For this week’s edition of Tuesday Tastings I went with an IPA theme and ended up with all Oregon-brewed versions (perhaps not really that surprising!).
Foray is the summer seasonal offering from Deschutes’ Bond Street Series making its return this year, and this bottle was one they sent me recently. It’s a tasty, balanced offering in the “Belgian IPA” style from the brewery, that is 6.5% abv and 60 IBUs. Their description:
Foray is all about the journey. Belgian yeast delivers hints of apple and pear which blend with the citrus hop aroma for a clean even finish. So no matter where you’re heading, this a trip worth taking.
Appearance: golden yellow, lacy white head, very light look to it with a touch of haziness.
Smell: Fruity, with green apple, bright citrus, grapefruit zest, and lemon blossoms, and perhaps some mango and strawberry. Bright, green, with some tannic Belgian yeast funkiness.
Taste: Bitter greens (nettles), citrus juice that goes bitter rather than sweet and sour, orange peel, clean malt, with a well-attenuated herbal dryness. Very herbally bitter but not harsh.
Mouthfeel: Light of medium-bodied, finishes with an herbal aftertaste and slightly dry.
Overall: Another well-built beer from Deschutes, fruitier and more refined than last year’s version if I remember correctly.
Block 15 Brewery Sticky Hands: The Kine
Sticky hands is Block 15’s “hop experience” India Pale Ale, a showcase beer for highlighting a variety of hops, and as such each is a limited-release beer that may or may not come back. (Or that’s how I understand it, I might be off on the details.) This particular edition, The Kine, was one I bought and drank last year so I’d been sitting on these notes for awhile. It was 8.1% abv, and I found a description on the RateBeer page:
Dank, sticky, heady, grassy, green, resinous, herbal nuggets…realistic hop character descriptors or catchy marketing? Hops and cannabis are both in the family cannabinaceae from which primary aromas are due to myrcene, beta-pinene and alpha-humulene. These similar aromatic compounds are also what give both of their buds unique aromas. This version of sticky hands was brewed and double dry hopped with hops high in these aromatic compounds and then balanced with tropical undertones. A dank, sticky, resinous beer brewed with the most kine buds grown in the Pacific Northwest.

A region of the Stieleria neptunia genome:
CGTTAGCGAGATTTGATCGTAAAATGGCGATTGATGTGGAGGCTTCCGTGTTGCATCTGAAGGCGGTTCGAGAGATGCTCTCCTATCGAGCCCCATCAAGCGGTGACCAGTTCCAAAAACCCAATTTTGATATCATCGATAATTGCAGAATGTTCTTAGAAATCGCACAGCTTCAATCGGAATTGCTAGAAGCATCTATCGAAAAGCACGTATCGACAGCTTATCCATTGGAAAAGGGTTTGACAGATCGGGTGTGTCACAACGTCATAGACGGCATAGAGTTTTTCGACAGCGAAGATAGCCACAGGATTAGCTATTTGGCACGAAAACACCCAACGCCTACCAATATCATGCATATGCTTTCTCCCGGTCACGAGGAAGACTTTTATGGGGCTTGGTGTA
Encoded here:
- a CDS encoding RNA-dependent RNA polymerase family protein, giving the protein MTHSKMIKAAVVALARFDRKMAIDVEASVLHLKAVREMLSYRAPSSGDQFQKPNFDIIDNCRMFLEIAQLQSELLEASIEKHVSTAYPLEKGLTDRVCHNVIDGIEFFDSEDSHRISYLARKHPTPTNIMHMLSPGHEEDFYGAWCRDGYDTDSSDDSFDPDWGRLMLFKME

Appearance: Deep gold color which turns honey-colored when held up to the light. A nice head, creamy, off-white, with good lacing.
Smell: Super aromatic—green and bright herbal notes blending with cotton candy and tropical fruits. Juicy, resiny, very fresh. (Doesn’t strike me as nearly as dank as the name or description would suggest.)
Taste: Big bold punch of hops up front, lots of resin and yes, sticky. Hop bomb. Yes, here is the “dank.” Big but it’s balanced, the substantial malt backbone providing a good canvas for these hops—they’re big but not overwhelming and finish juicy and herbal.
Mouthfeel: Medium-full body with a sticky, resiny coating of hop film on the tongue.
Overall: This is a really nice, well-balanced double IPA that highlights the hops amazingly well.
Two Kilts is one of the newer breweries in Oregon, having opened in 2011 in Sherwood with a six-barrel “Frankensystem” and upgrading in 2014 to a 15-barrel brewery which increased their distribution. They’ve become known for their well-regarded Scottish Ale, but of course they also have an IPA, a 6.5% abv, 75 IBU ale brewed with Meridian hops (according to Untappd). I couldn’t find an official description.
Appearance: Light orange-copper, almost golden in color. Lacy, wispy three fingers of eggshell head.
Smell: Pineapple, lemongrass, fruit juice character that is a hint boozy. Some kind of sweetness that might be malt, or even yeast. Bright.
Taste: So fruity that I get the impression of an overripe, almost rotting fruit. Not terribly bitter, though there’s a bit at the back over a light-ish, pale malt base.
Mouthfeel: Lighter than medium-bodied, with a lingering, almost cloying fruity finish, a touch tart.
Overall: Okay but not a favorite. The aroma promises more that the taste delivers but to be fair it seems to be shooting more for hop-forward (as in, end-of-boil flavor and aroma) rather than bitter-forward.